"Centuries of wildly differing interpretations of Machiavelli – tyrant or republican, revolutionary or fascist – fractured his thought from his life. His early biographers, Roberto Ridolfi most wonderfully, as well as feminist political theorists like Hanna Fenichel Pitkin, put the two back together again. (This revisionism hasn’t quite entered the popular imagination: trolls in the more nihilistic corners of the internet still debate whether Machiavelli was, in fact, an incel.) Today, Machiavelli’s ruthlessness and cynicism are mostly embraced by those at the contemptible end of the political spectrum: members of the Trump administration have adopted him as a patron saint; in the UK, we have Dominic Cummings, ‘the Machiavel in Downing Street’. But the Succession fans and trolls who revere Machiavellian shrewdness mistake his cynicism for insensitivity to the world, when in fact it reflected precisely the opposite. His cynicism developed from an almost unbearable clarity of insight (it is true that, more often than not, he was disgusted with what he saw). He obviously wasn’t a feminist – Fortuna, remember, was a woman to be mauled – but his ruthless self-inquiry is bracing to read at a time when the right has claimed a monopoly on political realism and popular feminism confuses the cheap pang of emotional recognition for thought."
Houellebecq wants to show that Schopenhauer’s philosophy is about more than vitality and passion. Schopenhauer did not write to make readers better, more self-aware people but to explain the world’s cruelty and to provide them with an escape hatch. The book is at its most enjoyable when Houellebecq displays Schopenhauer’s lucid prose, which can be “as deep as the abyss, majestic in its desolation and horror,” such as this description of the food chain, which Houellebecq dedicates “especially to ecologists”:
"Junghuhn recounts how in Java he saw a stretch of ground covered with bones, extending as far as the eye could see, that he took for a battlefield: these were actually just the skeletons of large turtles, five feet long, three feet wide and tall; when they leave the sea, these turtles take this path to lay their eggs, and are then assaulted by wild dogs … which combine their efforts to tip them onto their backs, tear off the lower carapace and the small scales on their bellies, and devour them alive. But a tiger often then pounces on the dogs."“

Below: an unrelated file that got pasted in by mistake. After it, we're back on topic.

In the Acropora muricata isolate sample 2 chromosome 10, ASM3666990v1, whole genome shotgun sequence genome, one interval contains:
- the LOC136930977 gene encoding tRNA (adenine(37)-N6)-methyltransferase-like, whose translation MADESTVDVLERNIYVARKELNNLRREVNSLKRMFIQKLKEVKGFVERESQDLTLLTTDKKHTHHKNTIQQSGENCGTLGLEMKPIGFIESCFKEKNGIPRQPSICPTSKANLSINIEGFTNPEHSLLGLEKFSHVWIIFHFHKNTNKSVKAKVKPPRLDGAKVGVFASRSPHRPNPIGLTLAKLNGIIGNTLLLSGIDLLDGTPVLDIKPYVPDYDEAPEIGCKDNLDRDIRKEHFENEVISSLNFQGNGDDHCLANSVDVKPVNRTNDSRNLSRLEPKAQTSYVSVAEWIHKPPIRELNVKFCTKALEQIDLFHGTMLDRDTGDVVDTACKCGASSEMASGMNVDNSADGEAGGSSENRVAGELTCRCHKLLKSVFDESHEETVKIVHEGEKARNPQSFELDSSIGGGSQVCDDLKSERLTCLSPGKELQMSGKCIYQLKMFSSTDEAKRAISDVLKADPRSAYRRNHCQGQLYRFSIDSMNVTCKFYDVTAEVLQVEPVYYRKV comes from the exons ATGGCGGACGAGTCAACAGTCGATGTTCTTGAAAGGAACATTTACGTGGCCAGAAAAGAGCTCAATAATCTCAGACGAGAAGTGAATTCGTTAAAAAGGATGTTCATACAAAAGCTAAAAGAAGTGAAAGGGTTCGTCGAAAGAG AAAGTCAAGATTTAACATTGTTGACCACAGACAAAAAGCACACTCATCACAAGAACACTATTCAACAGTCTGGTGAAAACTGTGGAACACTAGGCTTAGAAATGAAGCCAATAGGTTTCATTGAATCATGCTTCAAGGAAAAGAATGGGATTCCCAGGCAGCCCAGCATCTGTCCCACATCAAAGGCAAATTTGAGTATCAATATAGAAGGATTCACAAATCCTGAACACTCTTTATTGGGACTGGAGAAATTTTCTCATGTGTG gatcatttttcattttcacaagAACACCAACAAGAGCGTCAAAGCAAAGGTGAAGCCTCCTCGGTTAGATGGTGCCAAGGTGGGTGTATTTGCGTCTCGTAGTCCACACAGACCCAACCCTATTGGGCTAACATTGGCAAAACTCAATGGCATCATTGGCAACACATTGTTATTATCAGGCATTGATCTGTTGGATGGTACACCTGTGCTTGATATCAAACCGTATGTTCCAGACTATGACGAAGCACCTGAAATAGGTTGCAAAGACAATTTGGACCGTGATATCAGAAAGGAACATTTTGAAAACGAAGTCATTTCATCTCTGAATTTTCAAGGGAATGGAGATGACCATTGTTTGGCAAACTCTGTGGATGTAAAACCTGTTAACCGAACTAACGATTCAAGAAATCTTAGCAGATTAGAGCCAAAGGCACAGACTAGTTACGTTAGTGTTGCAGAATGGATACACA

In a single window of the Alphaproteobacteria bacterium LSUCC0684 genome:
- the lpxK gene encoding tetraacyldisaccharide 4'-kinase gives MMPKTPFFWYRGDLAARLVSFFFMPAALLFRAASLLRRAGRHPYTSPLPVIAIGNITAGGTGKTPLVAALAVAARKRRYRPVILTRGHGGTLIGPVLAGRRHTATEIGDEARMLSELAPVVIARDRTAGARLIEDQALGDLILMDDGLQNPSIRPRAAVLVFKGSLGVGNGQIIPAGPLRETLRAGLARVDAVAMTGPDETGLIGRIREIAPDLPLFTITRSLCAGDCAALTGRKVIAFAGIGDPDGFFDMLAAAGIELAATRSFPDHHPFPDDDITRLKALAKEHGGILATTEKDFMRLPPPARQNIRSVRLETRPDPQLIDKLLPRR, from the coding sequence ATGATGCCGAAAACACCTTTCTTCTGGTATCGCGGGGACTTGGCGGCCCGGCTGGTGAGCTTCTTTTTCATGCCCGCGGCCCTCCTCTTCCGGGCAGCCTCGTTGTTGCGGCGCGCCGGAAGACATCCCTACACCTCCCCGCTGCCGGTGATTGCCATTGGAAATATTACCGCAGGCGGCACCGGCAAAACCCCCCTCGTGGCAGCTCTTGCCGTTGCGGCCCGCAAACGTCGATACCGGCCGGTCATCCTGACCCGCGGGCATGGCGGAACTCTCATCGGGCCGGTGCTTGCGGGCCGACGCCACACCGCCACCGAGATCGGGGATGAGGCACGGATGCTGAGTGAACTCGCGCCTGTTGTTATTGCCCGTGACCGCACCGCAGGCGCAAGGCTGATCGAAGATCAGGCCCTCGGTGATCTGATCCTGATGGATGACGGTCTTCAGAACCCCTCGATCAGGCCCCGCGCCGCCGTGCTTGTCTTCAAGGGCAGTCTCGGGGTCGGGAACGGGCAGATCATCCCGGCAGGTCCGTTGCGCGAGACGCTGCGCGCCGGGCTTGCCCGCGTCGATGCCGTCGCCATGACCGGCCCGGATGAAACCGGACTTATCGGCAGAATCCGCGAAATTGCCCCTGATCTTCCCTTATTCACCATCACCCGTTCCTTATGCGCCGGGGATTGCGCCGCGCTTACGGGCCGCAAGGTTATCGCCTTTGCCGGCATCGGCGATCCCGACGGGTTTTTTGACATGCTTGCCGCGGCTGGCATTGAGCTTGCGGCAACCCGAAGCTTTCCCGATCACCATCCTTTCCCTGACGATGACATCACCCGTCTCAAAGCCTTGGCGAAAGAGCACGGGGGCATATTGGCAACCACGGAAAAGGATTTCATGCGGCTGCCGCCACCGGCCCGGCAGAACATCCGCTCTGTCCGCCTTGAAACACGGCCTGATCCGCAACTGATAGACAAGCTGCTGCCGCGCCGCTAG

For what fault must they endure such a torment?” Schopenhauer asks. “There is only one answer: in this way the will to live objectifies itself.”
To be radical, then, in the sense that I am after, is to return all the way back to the source of an argument, to dig all the way down to its foundation. To go with the Latinate metaphor, we are radical when we refuse to follow a particular tree along the course of its growth and development, because we think that it has been planted in the wrong place all along. Ditching the metaphor: We refuse to accept a dispute as it has been presented to us, because we know that by then far too much has been presumed already. This, I want to suggest to you, is the stance that we Catholics ought to take towards practically all the debates going on around us today. Rather than taking sides, we need to step back, see what the sides have in common, and, most probably, take sides against that.
As Roger Angell approached his 100th birthday, the Friend Memorial Library on August 8 honored him, its best-known and probably oldest supporter, with a band, a governor, a proclamation, a parade, a speech and plenty of well wishes.
His actual centennial doesn’t happen until September 19. “I crossed my fingers,” he said from the steps of the library to the hundred or so people gathered below him.
“Roger Angell Day” wasn’t the first time Brooklin honored the writer. When he was just 90, the town held a parade to honor veterans, which he described in his book, This Old Man: All in Pieces. He wrote that he got to doff his cap at the appropriate moment, having served in the Air Force during World War II.
The description of a Brooklin parade in This Old Man could almost have described the scaled-down version that celebrated his birthday. “Families of every size walked in from their cars, parked along Route 175,” he wrote. They watched the “fire trucks…shined-up ancient roadsters and kid- and Lab-laden pickups” that, “honking all the way, streamed slowly past.”
Angell’s centennial parade came after a concert by The Treble Makers and the speech-making on the library lawn. Gov. Janet Mills read a proclamation honoring Angell as he sat above her on the porch. She listed some of the baseball stars Angell had profiled, mangling many of the names. “Mordecai Brown,” she said, using the pitcher’s given name. Angell shouted out his better-known nickname, “Three Finger!”
“Bill Mazurski,” said the governor. “Mazeroski,” corrected Angell.
“Dizzy Vance,” she said. “Dazzy,” he yelled.
“Always the editor,” Mills said. “Jeezum.”